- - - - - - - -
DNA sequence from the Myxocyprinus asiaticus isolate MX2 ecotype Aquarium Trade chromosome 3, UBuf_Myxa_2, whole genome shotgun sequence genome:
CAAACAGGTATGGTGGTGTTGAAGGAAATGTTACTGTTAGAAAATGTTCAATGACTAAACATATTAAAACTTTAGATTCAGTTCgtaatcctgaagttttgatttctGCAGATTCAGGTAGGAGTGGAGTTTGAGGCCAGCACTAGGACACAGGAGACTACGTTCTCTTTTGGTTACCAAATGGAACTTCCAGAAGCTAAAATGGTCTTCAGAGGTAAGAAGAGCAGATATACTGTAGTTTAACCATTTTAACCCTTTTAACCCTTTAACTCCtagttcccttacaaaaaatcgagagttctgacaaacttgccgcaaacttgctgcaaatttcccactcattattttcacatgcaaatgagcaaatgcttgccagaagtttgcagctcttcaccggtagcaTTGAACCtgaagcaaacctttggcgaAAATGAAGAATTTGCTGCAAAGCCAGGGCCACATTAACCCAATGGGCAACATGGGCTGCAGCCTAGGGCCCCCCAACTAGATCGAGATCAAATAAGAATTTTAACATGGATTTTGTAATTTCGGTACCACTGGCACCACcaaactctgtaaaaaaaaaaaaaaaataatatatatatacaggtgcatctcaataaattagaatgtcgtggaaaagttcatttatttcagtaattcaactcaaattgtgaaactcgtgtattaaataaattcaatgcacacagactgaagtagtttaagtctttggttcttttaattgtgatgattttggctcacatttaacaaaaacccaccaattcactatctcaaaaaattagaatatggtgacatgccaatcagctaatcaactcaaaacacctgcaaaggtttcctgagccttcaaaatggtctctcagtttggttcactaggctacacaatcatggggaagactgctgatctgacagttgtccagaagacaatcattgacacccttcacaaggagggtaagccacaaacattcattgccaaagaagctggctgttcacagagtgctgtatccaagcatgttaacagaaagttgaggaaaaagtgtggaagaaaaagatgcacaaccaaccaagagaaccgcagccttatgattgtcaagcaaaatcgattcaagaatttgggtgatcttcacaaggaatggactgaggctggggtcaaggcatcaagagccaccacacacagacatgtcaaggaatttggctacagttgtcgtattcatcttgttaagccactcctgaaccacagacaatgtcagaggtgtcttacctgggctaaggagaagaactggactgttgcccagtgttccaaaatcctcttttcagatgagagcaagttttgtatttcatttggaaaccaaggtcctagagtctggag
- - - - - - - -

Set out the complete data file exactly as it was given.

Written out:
DNA sequence from the Myxocyprinus asiaticus isolate MX2 ecotype Aquarium Trade chromosome 3, UBuf_Myxa_2, whole genome shotgun sequence genome:
CAAACAGGTATGGTGGTGTTGAAGGAAATGTTACTGTTAGAAAATGTTCAATGACTAAACATATTAAAACTTTAGATTCAGTTCgtaatcctgaagttttgatttctGCAGATTCAGGTAGGAGTGGAGTTTGAGGCCAGCACTAGGACACAGGAGACTACGTTCTCTTTTGGTTACCAAATGGAACTTCCAGAAGCTAAAATGGTCTTCAGAGGTAAGAAGAGCAGATATACTGTAGTTTAACCATTTTAACCCTTTTAACCCTTTAACTCCtagttcccttacaaaaaatcgagagttctgacaaacttgccgcaaacttgctgcaaatttcccactcattattttcacatgcaaatgagcaaatgcttgccagaagtttgcagctcttcaccggtagcaTTGAACCtgaagcaaacctttggcgaAAATGAAGAATTTGCTGCAAAGCCAGGGCCACATTAACCCAATGGGCAACATGGGCTGCAGCCTAGGGCCCCCCAACTAGATCGAGATCAAATAAGAATTTTAACATGGATTTTGTAATTTCGGTACCACTGGCACCACcaaactctgtaaaaaaaaaaaaaaaataatatatatatacaggtgcatctcaataaattagaatgtcgtggaaaagttcatttatttcagtaattcaactcaaattgtgaaactcgtgtattaaataaattcaatgcacacagactgaagtagtttaagtctttggttcttttaattgtgatgattttggctcacatttaacaaaaacccaccaattcactatctcaaaaaattagaatatggtgacatgccaatcagctaatcaactcaaaacacctgcaaaggtttcctgagccttcaaaatggtctctcagtttggttcactaggctacacaatcatggggaagactgctgatctgacagttgtccagaagacaatcattgacacccttcacaaggagggtaagccacaaacattcattgccaaagaagctggctgttcacagagtgctgtatccaagcatgttaacagaaagttgaggaaaaagtgtggaagaaaaagatgcacaaccaaccaagagaaccgcagccttatgattgtcaagcaaaatcgattcaagaatttgggtgatcttcacaaggaatggactgaggctggggtcaaggcatcaagagccaccacacacagacatgtcaaggaatttggctacagttgtcgtattcatcttgttaagccactcctgaaccacagacaatgtcagaggtgtcttacctgggctaaggagaagaactggactgttgcccagtgttccaaaatcctcttttcagatgagagcaagttttgtatttcatttggaaaccaaggtcctagagtctggag